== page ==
Terrorist attacks affect travel around the world and at BYU


Recent terrorist attacks have claimed hundreds of lives. Twelve lives were taken in the Charlie Hebdo attacks in Paris in 2015. One hundred and thirty people were killed in November in the most recent Paris attacks, and 14 lives were claimed in San Bernardino, California. These attacks have taken a toll on the travel industry.

The after effects of terrorist attacks not only affect airlines, but also many other aspects of the travel industry. Tourism is a large industry in Paris. Sixty thousand Parisians list their lodging on Airbnb offering tourists a place to stay. This money helps supplement their income, according to Time magazine. After the recent Paris attacks, many of these stays have been cancelled.

Victims lay on the pavement outside a Paris restaurant, Friday, Nov. 13, 2015. Police officials in France on Friday report multiple terror incidents, leaving many dead. It was unclear at this stage if the events are linked. (AP Photo/Thibault Camus)
Victims lay on the pavement outside a Paris restaurant, Friday, Nov. 13, 2015. Police officials in France on Friday report multiple terror incidents, leaving many dead. It was unclear at this stage if the events are linked. (Associated Press)

These recent terrorist attacks have also affected BYU students and faculty members traveling internationally.

Nancy Bean, a travel agent at BYU Travel in the Kennedy Center, recently cancelled travel plans to Europe.

Bean had planned to travel to Europe during November and part of December with her daughters. Days before they were scheduled to leave, Bean cancelled the trip.

“With the recent terrorist attacks, we were all nervous to go to Europe,” Bean said. “The Paris attack was the one that scared us the most. We kept hearing about the threats in Belgium after. We worried about our own safety because we were traveling close to Belgium.”

Bean and her daughters hope to travel to Europe next year.

“We want to be able to enjoy the trip and not have to worry about things like this,” Bean said.

Students who want to study abroad next spring and summer semester recently turned in their applications for the various programs. BYU offers four international programs: study abroad, international internships, direct enrollment and field school. Nellie Ashby, a Kennedy Center faculty member, wondered if enrollment would drop in some programs because of the recent terrorist attacks.

“When things like this happen, we always wonder if enrollment will drop in our international programs,” Ashby said. “We have plenty of programs that go to Europe, and some students might not feel safe traveling there.”

Todd Bird, a travel agent at BYU, is in charge of travel arrangements for some programs the Kennedy Center offers.

“I haven’t had many people cancel or drop out of their program because of these recent attacks,” Bird said. “I mostly have parents calling me asking to know if it is safe for their child to travel.”

Timothy Lynn Elliott, director of the Kennedy center, agrees. He noted from looking at recent enrollment statistics that there has not been a significant negative trend in upcoming enrollments for Paris or anywhere else in Europe.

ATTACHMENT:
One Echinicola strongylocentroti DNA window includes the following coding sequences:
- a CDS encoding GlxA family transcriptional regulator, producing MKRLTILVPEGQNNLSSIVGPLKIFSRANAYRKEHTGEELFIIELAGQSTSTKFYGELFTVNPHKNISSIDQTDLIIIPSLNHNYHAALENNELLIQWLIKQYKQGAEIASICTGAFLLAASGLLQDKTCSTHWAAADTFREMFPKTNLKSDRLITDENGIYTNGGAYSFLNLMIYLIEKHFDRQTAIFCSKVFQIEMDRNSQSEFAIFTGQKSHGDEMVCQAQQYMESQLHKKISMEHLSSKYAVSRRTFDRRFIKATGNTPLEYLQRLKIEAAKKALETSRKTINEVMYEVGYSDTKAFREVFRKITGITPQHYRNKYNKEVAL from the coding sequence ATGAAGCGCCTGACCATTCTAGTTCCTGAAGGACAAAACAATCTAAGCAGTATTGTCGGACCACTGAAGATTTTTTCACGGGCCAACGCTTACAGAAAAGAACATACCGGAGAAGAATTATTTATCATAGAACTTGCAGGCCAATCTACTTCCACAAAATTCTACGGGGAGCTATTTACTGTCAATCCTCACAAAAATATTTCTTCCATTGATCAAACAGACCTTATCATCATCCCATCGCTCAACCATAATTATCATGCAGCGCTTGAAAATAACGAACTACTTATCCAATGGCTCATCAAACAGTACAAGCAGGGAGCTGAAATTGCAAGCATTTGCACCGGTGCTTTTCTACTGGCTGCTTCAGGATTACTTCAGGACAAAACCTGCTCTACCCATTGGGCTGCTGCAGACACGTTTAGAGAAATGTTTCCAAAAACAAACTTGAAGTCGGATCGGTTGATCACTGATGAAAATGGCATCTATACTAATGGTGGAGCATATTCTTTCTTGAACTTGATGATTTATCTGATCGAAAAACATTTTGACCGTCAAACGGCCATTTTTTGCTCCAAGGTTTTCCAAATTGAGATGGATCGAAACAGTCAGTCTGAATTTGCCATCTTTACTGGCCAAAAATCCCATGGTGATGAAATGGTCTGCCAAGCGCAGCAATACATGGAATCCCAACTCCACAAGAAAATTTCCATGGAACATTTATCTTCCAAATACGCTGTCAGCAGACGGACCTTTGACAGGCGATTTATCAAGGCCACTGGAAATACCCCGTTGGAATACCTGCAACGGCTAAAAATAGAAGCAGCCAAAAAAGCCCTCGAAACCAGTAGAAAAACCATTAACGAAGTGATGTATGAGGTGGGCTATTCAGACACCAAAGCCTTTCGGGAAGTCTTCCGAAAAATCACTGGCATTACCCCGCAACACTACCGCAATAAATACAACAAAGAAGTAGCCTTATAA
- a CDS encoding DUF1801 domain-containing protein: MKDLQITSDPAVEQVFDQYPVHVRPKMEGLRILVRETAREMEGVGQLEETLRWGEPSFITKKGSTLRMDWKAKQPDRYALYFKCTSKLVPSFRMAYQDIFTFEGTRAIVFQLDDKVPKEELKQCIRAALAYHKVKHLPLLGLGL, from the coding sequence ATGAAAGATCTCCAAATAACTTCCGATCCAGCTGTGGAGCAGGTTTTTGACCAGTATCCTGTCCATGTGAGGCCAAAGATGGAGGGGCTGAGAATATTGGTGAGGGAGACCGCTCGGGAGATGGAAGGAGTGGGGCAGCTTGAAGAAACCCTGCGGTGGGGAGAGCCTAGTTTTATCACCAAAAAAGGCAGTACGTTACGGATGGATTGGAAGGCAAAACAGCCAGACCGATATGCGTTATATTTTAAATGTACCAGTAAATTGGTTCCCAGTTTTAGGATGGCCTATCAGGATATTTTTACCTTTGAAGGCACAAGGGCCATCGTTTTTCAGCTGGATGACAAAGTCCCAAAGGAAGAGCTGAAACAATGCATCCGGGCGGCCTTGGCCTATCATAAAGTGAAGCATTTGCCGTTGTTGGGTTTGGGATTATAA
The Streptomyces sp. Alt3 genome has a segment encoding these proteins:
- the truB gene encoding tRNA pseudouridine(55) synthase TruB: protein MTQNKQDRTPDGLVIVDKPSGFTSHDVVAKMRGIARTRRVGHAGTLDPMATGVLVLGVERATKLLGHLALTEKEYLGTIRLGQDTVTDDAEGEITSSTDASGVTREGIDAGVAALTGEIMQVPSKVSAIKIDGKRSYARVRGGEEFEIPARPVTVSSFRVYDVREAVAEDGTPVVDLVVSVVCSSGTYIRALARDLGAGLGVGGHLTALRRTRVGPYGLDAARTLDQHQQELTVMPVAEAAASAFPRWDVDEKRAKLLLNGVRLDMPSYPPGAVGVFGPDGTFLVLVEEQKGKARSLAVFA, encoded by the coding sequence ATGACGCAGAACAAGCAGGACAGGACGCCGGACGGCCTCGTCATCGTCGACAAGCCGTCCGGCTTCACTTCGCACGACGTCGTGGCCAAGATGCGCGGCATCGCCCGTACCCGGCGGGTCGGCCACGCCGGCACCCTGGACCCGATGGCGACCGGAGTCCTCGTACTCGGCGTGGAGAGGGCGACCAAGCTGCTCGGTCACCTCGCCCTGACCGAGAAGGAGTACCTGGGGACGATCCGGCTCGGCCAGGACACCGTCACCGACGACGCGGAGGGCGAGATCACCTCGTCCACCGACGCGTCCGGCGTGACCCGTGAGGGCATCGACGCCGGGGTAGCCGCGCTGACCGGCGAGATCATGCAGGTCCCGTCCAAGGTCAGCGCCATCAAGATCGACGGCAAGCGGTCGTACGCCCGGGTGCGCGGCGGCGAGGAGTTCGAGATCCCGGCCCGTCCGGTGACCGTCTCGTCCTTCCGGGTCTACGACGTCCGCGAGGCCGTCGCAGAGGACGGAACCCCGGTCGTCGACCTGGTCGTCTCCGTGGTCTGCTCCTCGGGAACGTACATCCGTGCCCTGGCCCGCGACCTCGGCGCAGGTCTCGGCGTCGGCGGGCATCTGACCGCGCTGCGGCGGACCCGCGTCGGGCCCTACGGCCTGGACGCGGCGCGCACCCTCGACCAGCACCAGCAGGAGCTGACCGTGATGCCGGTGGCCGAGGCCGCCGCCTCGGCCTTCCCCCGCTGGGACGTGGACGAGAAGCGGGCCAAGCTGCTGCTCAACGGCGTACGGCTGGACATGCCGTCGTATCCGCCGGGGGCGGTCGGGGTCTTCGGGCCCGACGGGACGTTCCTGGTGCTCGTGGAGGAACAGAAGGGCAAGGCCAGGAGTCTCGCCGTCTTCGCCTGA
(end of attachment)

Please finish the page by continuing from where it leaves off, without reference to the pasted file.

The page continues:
Bird said he believes it is safe for students to travel, but there are some precautionary measures students and faculty can take to be sure they are traveling as safe as they can. One precautionary measure Bird suggested is to get to get to the airport at least two hours in advance if traveling internationally.

Students and faculty members can book travel arrangements through BYU travel. But BYU doesn’t book everywhere. BYU Travel has a restrictions list where they recommend travelers to be cautious of their own safety when traveling to certain places. BYU Travel is not allowed to book itineraries at all in certain areas. The list contains geographic areas of concern where there is a strong probability that travelers could face security problems.

“We have a travel restrictions list. This list is of places that we don’t think are safe for students to travel to. It is more for their safety than anything,” said Julie Anne Zarbock, a faculty at the BYU Kennedy Center.

Adam Rallison, a BYU student studying graphic design, went on a study abroad across Europe during the summer semester of 2013. Rallison said he would love to travel back to Europe.

“These attacks are kind of scary. I know I would probably would’ve felt a lot safer traveling to Europe this past summer than I would now,” Rallison said. “I don’t think at this point in time Europe wouldn’t be as positive and great of an experience as I had a couple of years ago. I know there is a lot of heightened security in Europe right now which is great to help keep people safe, but it also would put people on edge, I think.”

While some students may be nervous about traveling to Europe, others are not. Nelson Johansen, a BYU student studying construction management, participated in a study abroad program this past summer. Johansen said he doesn’t think these attacks would affect his love for travel.

“These attacks are sad, but it is the world we live in,” Johansen said. “I would love to go to Europe again, especially with a group from BYU. I really loved my directors, and the friends that I made. It is an experience I will never forget.”


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